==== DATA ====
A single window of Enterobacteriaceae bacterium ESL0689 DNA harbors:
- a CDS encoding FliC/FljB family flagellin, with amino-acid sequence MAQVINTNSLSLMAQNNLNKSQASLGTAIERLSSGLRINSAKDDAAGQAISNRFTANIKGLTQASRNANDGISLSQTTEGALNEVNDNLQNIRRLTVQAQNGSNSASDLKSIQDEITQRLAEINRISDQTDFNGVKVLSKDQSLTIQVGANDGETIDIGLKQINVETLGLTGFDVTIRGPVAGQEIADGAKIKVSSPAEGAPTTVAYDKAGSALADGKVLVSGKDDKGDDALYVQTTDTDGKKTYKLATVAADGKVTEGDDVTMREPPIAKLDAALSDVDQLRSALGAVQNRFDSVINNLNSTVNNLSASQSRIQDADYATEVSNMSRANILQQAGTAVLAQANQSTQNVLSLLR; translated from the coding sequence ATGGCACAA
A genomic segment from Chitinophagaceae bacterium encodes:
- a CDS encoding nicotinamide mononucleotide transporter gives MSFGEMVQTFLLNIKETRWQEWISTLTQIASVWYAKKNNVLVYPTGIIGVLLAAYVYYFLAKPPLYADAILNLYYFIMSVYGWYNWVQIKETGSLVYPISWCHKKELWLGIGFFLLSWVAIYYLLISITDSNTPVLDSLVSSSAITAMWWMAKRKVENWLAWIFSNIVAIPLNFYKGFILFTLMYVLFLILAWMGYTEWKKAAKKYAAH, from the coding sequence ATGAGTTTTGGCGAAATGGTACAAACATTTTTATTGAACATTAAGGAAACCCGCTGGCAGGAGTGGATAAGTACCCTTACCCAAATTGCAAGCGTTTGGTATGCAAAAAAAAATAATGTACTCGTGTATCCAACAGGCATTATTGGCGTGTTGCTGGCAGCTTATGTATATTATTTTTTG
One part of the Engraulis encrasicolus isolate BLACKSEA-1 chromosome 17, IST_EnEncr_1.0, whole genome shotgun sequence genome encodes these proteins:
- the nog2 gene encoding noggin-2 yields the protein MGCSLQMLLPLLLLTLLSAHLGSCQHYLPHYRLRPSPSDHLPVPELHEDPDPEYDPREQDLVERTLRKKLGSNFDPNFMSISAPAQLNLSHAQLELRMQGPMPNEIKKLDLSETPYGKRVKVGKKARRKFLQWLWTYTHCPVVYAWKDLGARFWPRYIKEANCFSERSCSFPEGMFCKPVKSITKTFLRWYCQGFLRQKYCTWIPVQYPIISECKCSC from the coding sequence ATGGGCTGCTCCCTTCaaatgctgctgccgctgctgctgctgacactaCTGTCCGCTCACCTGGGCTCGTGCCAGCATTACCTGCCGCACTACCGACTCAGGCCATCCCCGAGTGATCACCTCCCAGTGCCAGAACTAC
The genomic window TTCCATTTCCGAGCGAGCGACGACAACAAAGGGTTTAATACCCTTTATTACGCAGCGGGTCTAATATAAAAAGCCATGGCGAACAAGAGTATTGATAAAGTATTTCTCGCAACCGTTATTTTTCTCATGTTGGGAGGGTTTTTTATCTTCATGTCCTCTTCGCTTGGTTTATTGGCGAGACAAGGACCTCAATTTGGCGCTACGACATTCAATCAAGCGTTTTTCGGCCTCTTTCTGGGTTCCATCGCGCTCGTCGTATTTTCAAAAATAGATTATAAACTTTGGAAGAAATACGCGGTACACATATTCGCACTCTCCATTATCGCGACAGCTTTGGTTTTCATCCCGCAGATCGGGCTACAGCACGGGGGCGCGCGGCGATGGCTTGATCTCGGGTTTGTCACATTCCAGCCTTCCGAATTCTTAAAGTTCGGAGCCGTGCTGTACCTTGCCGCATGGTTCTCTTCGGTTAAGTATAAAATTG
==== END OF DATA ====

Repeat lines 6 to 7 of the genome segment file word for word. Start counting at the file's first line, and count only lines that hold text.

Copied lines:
- the nog2 gene encoding noggin-2 yields the protein MGCSLQMLLPLLLLTLLSAHLGSCQHYLPHYRLRPSPSDHLPVPELHEDPDPEYDPREQDLVERTLRKKLGSNFDPNFMSISAPAQLNLSHAQLELRMQGPMPNEIKKLDLSETPYGKRVKVGKKARRKFLQWLWTYTHCPVVYAWKDLGARFWPRYIKEANCFSERSCSFPEGMFCKPVKSITKTFLRWYCQGFLRQKYCTWIPVQYPIISECKCSC from the coding sequence ATGGGCTGCTCCCTTCaaatgctgctgccgctgctgctgctgacactaCTGTCCGCTCACCTGGGCTCGTGCCAGCATTACCTGCCGCACTACCGACTCAGGCCATCCCCGAGTGATCACCTCCCAGTGCCAGAACTAC
The genomic window TTCCATTTCCGAGCGAGCGACGACAACAAAGGGTTTAATACCCTTTATTACGCAGCGGGTCTAATATAAAAAGCCATGGCGAACAAGAGTATTGATAAAGTATTTCTCGCAACCGTTATTTTTCTCATGTTGGGAGGGTTTTTTATCTTCATGTCCTCTTCGCTTGGTTTATTGGCGAGACAAGGACCTCAATTTGGCGCTACGACATTCAATCAAGCGTTTTTCGGCCTCTTTCTGGGTTCCATCGCGCTCGTCGTATTTTCAAAAATAGATTATAAACTTTGGAAGAAATACGCGGTACACATATTCGCACTCTCCATTATCGCGACAGCTTTGGTTTTCATCCCGCAGATCGGGCTACAGCACGGGGGCGCGCGGCGATGGCTTGATCTCGGGTTTGTCACATTCCAGCCTTCCGAATTCTTAAAGTTCGGAGCCGTGCTGTACCTTGCCGCATGGTTCTCTTCGGTTAAGTATAAAATTG